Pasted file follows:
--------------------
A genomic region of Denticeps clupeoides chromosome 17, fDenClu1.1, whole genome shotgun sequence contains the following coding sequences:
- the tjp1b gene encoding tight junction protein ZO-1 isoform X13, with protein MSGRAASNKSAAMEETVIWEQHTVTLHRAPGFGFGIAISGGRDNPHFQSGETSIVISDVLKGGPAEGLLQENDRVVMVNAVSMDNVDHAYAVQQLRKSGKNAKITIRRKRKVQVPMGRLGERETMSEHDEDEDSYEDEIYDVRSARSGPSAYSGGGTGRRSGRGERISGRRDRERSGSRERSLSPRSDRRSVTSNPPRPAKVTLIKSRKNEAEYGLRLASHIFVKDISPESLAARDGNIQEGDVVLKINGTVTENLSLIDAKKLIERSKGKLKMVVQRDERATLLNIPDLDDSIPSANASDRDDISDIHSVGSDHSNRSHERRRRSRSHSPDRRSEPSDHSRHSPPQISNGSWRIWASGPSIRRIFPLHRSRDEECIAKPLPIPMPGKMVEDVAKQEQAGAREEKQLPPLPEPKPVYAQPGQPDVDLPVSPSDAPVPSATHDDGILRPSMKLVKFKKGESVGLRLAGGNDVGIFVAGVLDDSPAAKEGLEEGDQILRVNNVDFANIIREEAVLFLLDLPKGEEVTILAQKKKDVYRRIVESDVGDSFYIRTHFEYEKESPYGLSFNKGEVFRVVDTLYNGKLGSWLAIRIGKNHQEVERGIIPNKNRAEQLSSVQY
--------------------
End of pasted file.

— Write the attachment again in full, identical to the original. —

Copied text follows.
A genomic region of Denticeps clupeoides chromosome 17, fDenClu1.1, whole genome shotgun sequence contains the following coding sequences:
- the tjp1b gene encoding tight junction protein ZO-1 isoform X13, with protein MSGRAASNKSAAMEETVIWEQHTVTLHRAPGFGFGIAISGGRDNPHFQSGETSIVISDVLKGGPAEGLLQENDRVVMVNAVSMDNVDHAYAVQQLRKSGKNAKITIRRKRKVQVPMGRLGERETMSEHDEDEDSYEDEIYDVRSARSGPSAYSGGGTGRRSGRGERISGRRDRERSGSRERSLSPRSDRRSVTSNPPRPAKVTLIKSRKNEAEYGLRLASHIFVKDISPESLAARDGNIQEGDVVLKINGTVTENLSLIDAKKLIERSKGKLKMVVQRDERATLLNIPDLDDSIPSANASDRDDISDIHSVGSDHSNRSHERRRRSRSHSPDRRSEPSDHSRHSPPQISNGSWRIWASGPSIRRIFPLHRSRDEECIAKPLPIPMPGKMVEDVAKQEQAGAREEKQLPPLPEPKPVYAQPGQPDVDLPVSPSDAPVPSATHDDGILRPSMKLVKFKKGESVGLRLAGGNDVGIFVAGVLDDSPAAKEGLEEGDQILRVNNVDFANIIREEAVLFLLDLPKGEEVTILAQKKKDVYRRIVESDVGDSFYIRTHFEYEKESPYGLSFNKGEVFRVVDTLYNGKLGSWLAIRIGKNHQEVERGIIPNKNRAEQLSSVQY